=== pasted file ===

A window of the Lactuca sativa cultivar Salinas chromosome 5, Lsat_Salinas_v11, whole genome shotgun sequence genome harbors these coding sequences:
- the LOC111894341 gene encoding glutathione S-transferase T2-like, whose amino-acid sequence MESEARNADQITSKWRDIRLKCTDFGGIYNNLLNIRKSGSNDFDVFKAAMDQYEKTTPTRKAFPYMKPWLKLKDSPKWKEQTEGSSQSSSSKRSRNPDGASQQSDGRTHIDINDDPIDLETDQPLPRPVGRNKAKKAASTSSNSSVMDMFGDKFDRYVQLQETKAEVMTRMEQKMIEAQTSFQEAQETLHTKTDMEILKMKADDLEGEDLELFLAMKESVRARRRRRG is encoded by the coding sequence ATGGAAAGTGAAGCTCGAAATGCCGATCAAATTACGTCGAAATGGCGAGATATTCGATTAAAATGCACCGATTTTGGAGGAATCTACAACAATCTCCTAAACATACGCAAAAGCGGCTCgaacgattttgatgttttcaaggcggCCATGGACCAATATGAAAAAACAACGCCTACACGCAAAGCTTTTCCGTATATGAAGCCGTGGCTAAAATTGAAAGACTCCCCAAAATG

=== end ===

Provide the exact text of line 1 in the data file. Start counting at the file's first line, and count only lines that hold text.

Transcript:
A window of the Lactuca sativa cultivar Salinas chromosome 5, Lsat_Salinas_v11, whole genome shotgun sequence genome harbors these coding sequences: